US strikes Kataib Hizbollah militia targets in Iraq and Syria
U.S. forces on Sunday, December 29 struck five targets of a Shia militia that is accused of carrying out a deadly attack against U.S. and Iraqi forces at a base near Kirkuk.
The strikes on Kataib Hizbollah, a Hashd al-Shaabi militia, were in response to a December 27 rocket attack on that K1 base that killed a U.S. civilian contractor and wounded Iraqi Security Forces and American military personnel.
“The five targets include three KH locations in Iraq and two in Syria. These locations included weapon storage facilities and command and control locations that KH uses to plan and execute attacks on OIR [Operation Inherent Resolve] coalition forces,” the Pentagon said in a statement.
Twenty-five fighters, including commanders, were killed in the airstrikes in Iraq, a Hashd al-Shaabi official told AFP. Another 51 fighters were wounded, the group later as it warned that the death toll could increase.
Kataib Hezbollah released a statement late on Sunday calling for retaliation against U.S. forces “to expel the brutal American enemy from our holy land.”
Friday’s attack is the latest in a series of similar strikes often attributed to Iran-linked militias in the country, but is the first to have killed American personnel, raising fears of escalating tensions.
U.S. Secretary of State Mike Pompeo warned Iran earlier this month that any attacks that “that harm Americans, our allies, or our interests” will be met with “a decisive response.”
U.S.-Iran tensions have soared since the Trump administration pulled out of a landmark nuclear agreement with Tehran last year and imposed crippling sanctions, leaving Baghdad – which is close to both countries – worried about being caught in the middle.
In Thursday’s attack, 30 rockets were fired at the K1 Iraqi military base in Kirkuk, an oil-rich region north of Baghdad, at 10:20 p.m. GMT Friday, a U.S. official told AFP in Washington.
“One U.S. civilian contractor was killed and several U.S. service members and Iraqi personnel were wounded,” the U.S.-led Coalition against Islamic State said in a press release.
The Coalition said the attack occurred at 7:20 p.m. Baghdad time (1620 GMT).
An Iraqi Armed Forces spokesperson did not immediately return a request for comment.
A direct hit on an ammunition depot caused secondary explosions, and four more rockets were found in their tubes in a truck at the launch point, an American official told AFP on condition of anonymity.
Federal security forces, Shiite militia units and Islamic State sleeper cells all have a presence in volatile Kirkuk province, administration of which is politically contested by both Iraq’s Kurdistan and federal authorities.
Rockets and mortars
The attacks come at a time when Iraq is gripped by its biggest wave of anti-government street protests since the U.S.-led invasion of 2003 that toppled dictator Saddam Hussein.
The protesters, many of whom were born in the post-Saddam era, have vented their anger at a government they consider inept, corrupt and beholden to neighboring Iran.
Violence has claimed nearly 460 lives, most of them protesters, and left some 25,000 people wounded, but the street rallies and sit-in protests have continued.
The protests led to the resignation of the Iraqi government nearly a month ago, and Iran and its allies in Iraq have since been pushing to place one of their men in the post of prime minister, sparking more popular anger.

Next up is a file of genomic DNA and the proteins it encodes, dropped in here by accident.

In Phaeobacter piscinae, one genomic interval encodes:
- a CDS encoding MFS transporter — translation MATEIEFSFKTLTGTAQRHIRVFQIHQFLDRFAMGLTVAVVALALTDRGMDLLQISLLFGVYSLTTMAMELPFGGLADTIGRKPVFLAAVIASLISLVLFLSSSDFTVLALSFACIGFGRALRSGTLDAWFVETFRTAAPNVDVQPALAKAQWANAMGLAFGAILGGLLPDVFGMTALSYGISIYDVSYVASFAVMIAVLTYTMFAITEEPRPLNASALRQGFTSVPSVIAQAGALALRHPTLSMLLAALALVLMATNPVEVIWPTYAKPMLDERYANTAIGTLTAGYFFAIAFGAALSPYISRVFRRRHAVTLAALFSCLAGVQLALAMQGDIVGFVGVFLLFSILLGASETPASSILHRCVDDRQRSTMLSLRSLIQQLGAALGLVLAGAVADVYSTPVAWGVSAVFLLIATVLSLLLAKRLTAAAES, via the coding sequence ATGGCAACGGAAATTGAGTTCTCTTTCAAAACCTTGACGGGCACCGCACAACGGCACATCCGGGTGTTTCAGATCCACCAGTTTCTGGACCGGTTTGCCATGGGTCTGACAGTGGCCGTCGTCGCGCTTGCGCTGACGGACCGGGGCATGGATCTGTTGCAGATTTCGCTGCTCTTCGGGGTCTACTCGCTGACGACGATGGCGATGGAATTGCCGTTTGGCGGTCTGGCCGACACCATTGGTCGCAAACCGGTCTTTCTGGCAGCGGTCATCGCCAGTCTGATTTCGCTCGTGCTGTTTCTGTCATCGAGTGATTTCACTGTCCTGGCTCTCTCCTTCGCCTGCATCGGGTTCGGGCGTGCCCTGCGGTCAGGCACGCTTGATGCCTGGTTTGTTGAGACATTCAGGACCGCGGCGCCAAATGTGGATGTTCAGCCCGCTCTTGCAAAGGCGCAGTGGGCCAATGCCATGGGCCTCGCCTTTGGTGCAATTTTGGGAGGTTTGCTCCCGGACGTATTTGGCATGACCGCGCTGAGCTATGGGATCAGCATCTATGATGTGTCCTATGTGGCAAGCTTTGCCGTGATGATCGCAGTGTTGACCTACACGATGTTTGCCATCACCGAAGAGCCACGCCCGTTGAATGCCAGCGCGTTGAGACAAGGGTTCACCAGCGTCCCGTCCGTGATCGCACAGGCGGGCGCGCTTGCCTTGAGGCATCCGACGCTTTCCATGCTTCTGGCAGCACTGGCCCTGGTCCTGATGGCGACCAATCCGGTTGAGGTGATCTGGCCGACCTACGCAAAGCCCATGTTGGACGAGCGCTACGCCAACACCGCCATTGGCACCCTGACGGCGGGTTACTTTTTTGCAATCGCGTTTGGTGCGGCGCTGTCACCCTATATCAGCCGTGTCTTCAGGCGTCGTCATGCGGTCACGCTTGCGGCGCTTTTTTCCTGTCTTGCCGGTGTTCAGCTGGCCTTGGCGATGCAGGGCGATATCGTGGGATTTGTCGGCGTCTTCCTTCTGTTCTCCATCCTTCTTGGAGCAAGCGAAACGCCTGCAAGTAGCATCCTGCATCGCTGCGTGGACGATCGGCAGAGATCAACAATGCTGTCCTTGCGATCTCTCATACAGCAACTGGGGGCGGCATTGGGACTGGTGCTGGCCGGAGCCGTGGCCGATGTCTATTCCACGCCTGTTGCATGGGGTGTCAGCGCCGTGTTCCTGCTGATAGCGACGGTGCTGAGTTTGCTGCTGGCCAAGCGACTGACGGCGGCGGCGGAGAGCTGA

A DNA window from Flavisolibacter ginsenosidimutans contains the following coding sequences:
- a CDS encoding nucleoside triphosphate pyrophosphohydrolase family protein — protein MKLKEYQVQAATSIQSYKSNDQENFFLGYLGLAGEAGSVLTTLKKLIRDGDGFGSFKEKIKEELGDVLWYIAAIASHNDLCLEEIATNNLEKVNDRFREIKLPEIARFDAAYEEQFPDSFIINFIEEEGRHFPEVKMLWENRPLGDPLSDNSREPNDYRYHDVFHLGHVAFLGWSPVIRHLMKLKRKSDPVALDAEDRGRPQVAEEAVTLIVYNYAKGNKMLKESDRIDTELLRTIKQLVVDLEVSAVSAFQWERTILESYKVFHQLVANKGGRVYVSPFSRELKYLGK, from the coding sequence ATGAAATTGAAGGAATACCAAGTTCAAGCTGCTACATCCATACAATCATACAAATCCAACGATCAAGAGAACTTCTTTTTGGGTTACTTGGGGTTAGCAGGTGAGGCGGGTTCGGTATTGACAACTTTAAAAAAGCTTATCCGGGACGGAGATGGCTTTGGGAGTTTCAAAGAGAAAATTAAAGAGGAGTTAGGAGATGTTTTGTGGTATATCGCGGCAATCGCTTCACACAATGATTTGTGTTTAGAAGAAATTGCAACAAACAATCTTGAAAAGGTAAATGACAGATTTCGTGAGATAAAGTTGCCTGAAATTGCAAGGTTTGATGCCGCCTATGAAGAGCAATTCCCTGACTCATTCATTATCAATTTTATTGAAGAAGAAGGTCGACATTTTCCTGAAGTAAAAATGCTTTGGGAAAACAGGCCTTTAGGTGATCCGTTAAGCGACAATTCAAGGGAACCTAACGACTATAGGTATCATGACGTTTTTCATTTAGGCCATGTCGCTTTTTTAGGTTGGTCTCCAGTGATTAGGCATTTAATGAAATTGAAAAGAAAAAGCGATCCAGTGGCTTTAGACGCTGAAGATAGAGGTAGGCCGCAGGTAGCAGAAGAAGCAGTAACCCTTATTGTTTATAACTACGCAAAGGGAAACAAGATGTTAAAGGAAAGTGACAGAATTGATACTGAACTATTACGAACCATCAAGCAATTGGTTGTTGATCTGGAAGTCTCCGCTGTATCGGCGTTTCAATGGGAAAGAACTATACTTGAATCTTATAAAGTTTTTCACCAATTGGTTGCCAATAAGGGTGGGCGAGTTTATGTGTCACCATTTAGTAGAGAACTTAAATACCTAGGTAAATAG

The president, Barham Salih, is now threatening to quit in the face of this pressure.
During the period of wider political chaos, the country has also seen a rise of rocket and mortar attacks against Iraqi bases housing U.S. military personnel and against American diplomatic missions.
Ten attacks since October 28 have left several Iraqi military personnel wounded and one dead and caused damage to the area around the U.S. Embassy in Baghdad’s ultra-secure Green Zone.
Five rockets hit al-Asad air base on December 3, just four days after U.S. Vice President Mike Pence visited troops there.
And more than a dozen rockets hit the Qayyarah air base in northern Iraq in November.
In Friday’s attack, a Kirkuk provincial security official told AFP, “the shots were very accurate. The attack was aimed precisely at the area where the Americans are located, near the meeting room.”
The rockets could also have been much more deadly, had it not been for recent poor weather that has led to delays in anti-IS operations and the postponement of a meeting scheduled for Friday on these missions, according to the Iraqi police.
A U.S. source has said that pro-Iran factions in Iraq are now considered a more significant threat to American soldiers than the IS – the threat that saw Washington deploy thousands of troops to the country to assist Baghdad in countering the jihadists’ sweeping 2014 offensive.
Reflecting this concern, “a convoy of 15 American vehicles each carrying armor and weapons” recently arrived at the US embassy in Baghdad, according to an Iraqi security official.
Multiple U.S. diplomatic and military sources have told AFP of their growing frustration with such attacks.
They say they are relying on their Iraqi partners to play a “de-conflicting” role between American forces and the Hashd al-Shaabi, or Popular Mobilization Forces, paramilitary groups largely made up of Iran-backed Shiite militias that fought Islamic State and have wrested control of trade routes and oil smuggling to immunize themselves from Baghdad’s control.
Iraqi Prime Minister Adil Abdul Mahdi ordered the PMF to integrate into Baghdad’s official security forces, but many of its fighters and commanders continue to operate with a degree of independence.
With reporting from AFP
This story was updated at 08:50 GMT on December 30, 2019 to include Kataib Hezbollah’s response to the strikes.